ABA Journal details Ted Frank's decision to start Center for Class Action Fairness and his fight to make settlements fair for class members.
“I came to law school to be a consumer advocate,” Frank says, “and to discover plaintiffs lawyers—who were fighting for the little guy—pulling this scam was an incredible disillusion.”
“There is so much wasted effort in litigation,” Frank says, “and so many startups brought to the brink of insolvency because of litigation costs.”
Last June, Frank founded the Center for Class Action Fairness, a nonprofit organization that represents consumers challenging class action settlements. Among the settlements that concern Frank are those that may provide millions of dollars in lawyers’ fees, while the class members receive little more than (rarely redeemed) coupons for more products from the company that wronged them.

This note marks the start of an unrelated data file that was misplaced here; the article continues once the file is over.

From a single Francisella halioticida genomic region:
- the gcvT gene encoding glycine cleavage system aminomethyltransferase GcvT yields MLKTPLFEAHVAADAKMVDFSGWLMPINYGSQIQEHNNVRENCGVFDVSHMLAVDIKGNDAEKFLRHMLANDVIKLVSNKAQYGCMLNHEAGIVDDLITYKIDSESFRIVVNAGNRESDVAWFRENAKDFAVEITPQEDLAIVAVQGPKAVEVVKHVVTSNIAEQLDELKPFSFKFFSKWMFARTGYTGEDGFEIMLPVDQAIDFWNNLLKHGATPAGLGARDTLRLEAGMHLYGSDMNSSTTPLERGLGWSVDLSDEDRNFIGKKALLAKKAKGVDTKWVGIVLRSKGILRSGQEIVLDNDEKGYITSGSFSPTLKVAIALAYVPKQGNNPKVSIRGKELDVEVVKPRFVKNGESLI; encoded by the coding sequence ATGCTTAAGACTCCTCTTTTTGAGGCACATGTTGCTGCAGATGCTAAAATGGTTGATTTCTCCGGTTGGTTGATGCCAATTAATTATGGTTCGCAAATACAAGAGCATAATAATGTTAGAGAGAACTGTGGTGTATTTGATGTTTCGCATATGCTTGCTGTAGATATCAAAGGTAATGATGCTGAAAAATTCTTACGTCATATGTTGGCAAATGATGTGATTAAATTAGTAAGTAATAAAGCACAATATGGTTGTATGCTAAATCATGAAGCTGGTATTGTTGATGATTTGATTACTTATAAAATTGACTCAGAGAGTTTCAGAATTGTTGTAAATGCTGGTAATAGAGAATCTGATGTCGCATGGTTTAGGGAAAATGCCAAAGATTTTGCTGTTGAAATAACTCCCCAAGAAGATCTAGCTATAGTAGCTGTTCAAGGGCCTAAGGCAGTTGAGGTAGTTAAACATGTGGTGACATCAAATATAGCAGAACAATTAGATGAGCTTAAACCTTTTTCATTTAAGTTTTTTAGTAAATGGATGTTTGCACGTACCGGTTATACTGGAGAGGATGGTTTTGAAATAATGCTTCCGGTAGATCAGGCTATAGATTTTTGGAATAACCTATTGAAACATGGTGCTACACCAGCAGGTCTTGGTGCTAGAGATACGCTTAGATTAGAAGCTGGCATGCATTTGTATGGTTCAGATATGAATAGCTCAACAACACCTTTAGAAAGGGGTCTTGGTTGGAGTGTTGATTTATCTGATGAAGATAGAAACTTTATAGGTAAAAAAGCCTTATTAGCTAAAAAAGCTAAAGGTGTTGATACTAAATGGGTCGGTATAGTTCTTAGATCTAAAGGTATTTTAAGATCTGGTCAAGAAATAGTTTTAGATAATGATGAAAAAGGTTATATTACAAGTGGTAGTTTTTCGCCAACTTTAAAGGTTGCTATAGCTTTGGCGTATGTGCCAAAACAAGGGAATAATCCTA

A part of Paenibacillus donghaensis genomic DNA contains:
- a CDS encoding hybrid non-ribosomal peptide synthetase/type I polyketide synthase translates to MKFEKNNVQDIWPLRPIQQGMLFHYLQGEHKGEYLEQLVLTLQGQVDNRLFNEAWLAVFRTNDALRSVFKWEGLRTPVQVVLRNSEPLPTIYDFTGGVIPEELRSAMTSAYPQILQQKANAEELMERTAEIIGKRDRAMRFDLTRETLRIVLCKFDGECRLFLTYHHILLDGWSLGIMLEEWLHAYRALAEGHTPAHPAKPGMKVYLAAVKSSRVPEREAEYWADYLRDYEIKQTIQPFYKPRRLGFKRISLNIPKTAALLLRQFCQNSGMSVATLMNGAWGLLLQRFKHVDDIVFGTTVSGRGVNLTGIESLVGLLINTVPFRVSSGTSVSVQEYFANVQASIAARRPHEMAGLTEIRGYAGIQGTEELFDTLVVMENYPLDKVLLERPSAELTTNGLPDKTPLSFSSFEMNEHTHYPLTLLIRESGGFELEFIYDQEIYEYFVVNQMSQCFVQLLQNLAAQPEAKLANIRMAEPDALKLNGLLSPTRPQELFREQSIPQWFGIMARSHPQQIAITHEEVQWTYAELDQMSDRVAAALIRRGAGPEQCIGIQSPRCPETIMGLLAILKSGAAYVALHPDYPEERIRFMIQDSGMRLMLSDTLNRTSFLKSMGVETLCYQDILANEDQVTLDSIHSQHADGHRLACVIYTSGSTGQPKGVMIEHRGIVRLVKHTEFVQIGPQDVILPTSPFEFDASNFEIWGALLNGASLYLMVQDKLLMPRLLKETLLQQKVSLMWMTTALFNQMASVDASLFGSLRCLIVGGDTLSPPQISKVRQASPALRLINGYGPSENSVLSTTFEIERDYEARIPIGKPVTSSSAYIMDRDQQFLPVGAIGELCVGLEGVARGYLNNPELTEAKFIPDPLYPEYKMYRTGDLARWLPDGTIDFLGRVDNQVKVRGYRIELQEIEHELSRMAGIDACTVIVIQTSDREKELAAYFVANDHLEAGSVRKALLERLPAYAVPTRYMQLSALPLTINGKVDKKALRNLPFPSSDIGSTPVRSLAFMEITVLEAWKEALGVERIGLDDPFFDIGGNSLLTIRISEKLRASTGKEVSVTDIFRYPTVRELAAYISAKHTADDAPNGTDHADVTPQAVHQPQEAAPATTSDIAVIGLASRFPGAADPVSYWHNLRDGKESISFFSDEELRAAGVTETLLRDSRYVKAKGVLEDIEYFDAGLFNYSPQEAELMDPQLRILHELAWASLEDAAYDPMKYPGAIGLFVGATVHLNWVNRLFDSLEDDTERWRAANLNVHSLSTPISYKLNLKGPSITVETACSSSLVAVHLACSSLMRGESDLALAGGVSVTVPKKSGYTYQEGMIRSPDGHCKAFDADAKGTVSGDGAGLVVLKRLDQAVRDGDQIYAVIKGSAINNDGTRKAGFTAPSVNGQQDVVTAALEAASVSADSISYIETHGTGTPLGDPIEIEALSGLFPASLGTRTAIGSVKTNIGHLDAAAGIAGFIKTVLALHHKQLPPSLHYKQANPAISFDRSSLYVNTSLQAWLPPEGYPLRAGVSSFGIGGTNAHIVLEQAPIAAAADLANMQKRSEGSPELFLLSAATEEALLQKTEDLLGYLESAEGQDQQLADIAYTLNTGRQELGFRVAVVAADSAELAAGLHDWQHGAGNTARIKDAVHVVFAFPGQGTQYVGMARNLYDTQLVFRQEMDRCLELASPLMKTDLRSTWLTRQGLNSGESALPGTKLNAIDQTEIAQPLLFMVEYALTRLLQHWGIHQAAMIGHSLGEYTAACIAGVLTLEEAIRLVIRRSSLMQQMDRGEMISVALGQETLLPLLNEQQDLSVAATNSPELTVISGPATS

Frank’s efforts to create the center were spurred by his objection to a $1 million settlement for attorney fees (less than $30,000 was allocated to class members) for In re Grand Theft Auto Video Game Consumer Litigation. Frank was a member of the class objecting to sexual depictions in the video game. The trial judge decertified the class, and that decision is being appealed.
Since then, the center has objected to seven settlements and has been retained by class members to object to two others.
Read the full article at ABA Journal.